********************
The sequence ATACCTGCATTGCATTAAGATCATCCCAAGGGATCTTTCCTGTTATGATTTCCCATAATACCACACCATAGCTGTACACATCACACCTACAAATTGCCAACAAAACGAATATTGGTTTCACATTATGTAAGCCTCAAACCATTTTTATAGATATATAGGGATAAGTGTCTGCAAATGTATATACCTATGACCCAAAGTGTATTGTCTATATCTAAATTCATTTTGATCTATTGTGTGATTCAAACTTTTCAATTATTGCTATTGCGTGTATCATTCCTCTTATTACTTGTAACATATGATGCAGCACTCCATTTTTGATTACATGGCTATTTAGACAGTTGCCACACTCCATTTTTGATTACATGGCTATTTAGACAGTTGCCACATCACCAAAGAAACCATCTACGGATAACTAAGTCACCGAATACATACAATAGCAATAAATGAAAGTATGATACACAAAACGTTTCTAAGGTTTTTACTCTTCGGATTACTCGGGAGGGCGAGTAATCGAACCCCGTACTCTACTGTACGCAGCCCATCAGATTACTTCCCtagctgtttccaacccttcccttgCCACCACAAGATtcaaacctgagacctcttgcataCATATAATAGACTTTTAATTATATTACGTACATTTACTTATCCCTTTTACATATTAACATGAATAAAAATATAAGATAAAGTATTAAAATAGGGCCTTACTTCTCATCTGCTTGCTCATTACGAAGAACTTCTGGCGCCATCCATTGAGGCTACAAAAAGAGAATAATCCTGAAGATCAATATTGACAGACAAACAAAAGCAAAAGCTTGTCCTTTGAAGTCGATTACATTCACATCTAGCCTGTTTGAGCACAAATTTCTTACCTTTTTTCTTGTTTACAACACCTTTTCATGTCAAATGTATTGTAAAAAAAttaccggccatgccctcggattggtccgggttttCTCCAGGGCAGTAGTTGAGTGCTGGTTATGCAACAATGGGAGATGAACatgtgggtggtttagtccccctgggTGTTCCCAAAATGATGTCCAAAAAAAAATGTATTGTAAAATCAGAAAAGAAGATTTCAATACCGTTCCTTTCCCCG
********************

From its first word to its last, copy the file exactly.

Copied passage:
The sequence ATACCTGCATTGCATTAAGATCATCCCAAGGGATCTTTCCTGTTATGATTTCCCATAATACCACACCATAGCTGTACACATCACACCTACAAATTGCCAACAAAACGAATATTGGTTTCACATTATGTAAGCCTCAAACCATTTTTATAGATATATAGGGATAAGTGTCTGCAAATGTATATACCTATGACCCAAAGTGTATTGTCTATATCTAAATTCATTTTGATCTATTGTGTGATTCAAACTTTTCAATTATTGCTATTGCGTGTATCATTCCTCTTATTACTTGTAACATATGATGCAGCACTCCATTTTTGATTACATGGCTATTTAGACAGTTGCCACACTCCATTTTTGATTACATGGCTATTTAGACAGTTGCCACATCACCAAAGAAACCATCTACGGATAACTAAGTCACCGAATACATACAATAGCAATAAATGAAAGTATGATACACAAAACGTTTCTAAGGTTTTTACTCTTCGGATTACTCGGGAGGGCGAGTAATCGAACCCCGTACTCTACTGTACGCAGCCCATCAGATTACTTCCCtagctgtttccaacccttcccttgCCACCACAAGATtcaaacctgagacctcttgcataCATATAATAGACTTTTAATTATATTACGTACATTTACTTATCCCTTTTACATATTAACATGAATAAAAATATAAGATAAAGTATTAAAATAGGGCCTTACTTCTCATCTGCTTGCTCATTACGAAGAACTTCTGGCGCCATCCATTGAGGCTACAAAAAGAGAATAATCCTGAAGATCAATATTGACAGACAAACAAAAGCAAAAGCTTGTCCTTTGAAGTCGATTACATTCACATCTAGCCTGTTTGAGCACAAATTTCTTACCTTTTTTCTTGTTTACAACACCTTTTCATGTCAAATGTATTGTAAAAAAAttaccggccatgccctcggattggtccgggttttCTCCAGGGCAGTAGTTGAGTGCTGGTTATGCAACAATGGGAGATGAACatgtgggtggtttagtccccctgggTGTTCCCAAAATGATGTCCAAAAAAAAATGTATTGTAAAATCAGAAAAGAAGATTTCAATACCGTTCCTTTCCCCG